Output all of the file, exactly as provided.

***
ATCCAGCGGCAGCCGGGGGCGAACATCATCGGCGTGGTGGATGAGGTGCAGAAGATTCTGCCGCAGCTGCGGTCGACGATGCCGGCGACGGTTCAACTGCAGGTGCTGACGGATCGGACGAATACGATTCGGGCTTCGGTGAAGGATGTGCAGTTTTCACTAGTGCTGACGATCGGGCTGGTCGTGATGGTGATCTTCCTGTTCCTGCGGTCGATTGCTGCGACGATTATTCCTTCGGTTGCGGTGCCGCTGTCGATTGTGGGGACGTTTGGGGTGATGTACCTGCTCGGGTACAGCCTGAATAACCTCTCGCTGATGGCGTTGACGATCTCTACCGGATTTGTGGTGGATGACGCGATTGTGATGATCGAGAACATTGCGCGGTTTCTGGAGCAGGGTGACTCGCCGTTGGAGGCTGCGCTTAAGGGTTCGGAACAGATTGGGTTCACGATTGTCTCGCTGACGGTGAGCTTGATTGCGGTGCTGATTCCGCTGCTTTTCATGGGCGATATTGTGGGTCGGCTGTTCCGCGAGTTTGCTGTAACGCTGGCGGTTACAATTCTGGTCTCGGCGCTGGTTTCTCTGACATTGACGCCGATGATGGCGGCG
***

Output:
ATCCAGCGGCAGCCGGGGGCGAACATCATCGGCGTGGTGGATGAGGTGCAGAAGATTCTGCCGCAGCTGCGGTCGACGATGCCGGCGACGGTTCAACTGCAGGTGCTGACGGATCGGACGAATACGATTCGGGCTTCGGTGAAGGATGTGCAGTTTTCACTAGTGCTGACGATCGGGCTGGTCGTGATGGTGATCTTCCTGTTCCTGCGGTCGATTGCTGCGACGATTATTCCTTCGGTTGCGGTGCCGCTGTCGATTGTGGGGACGTTTGGGGTGATGTACCTGCTCGGGTACAGCCTGAATAACCTCTCGCTGATGGCGTTGACGATCTCTACCGGATTTGTGGTGGATGACGCGATTGTGATGATCGAGAACATTGCGCGGTTTCTGGAGCAGGGTGACTCGCCGTTGGAGGCTGCGCTTAAGGGTTCGGAACAGATTGGGTTCACGATTGTCTCGCTGACGGTGAGCTTGATTGCGGTGCTGATTCCGCTGCTTTTCATGGGCGATATTGTGGGTCGGCTGTTCCGCGAGTTTGCTGTAACGCTGGCGGTTACAATTCTGGTCTCGGCGCTGGTTTCTCTGACATTGACGCCGATGATGGCGGCG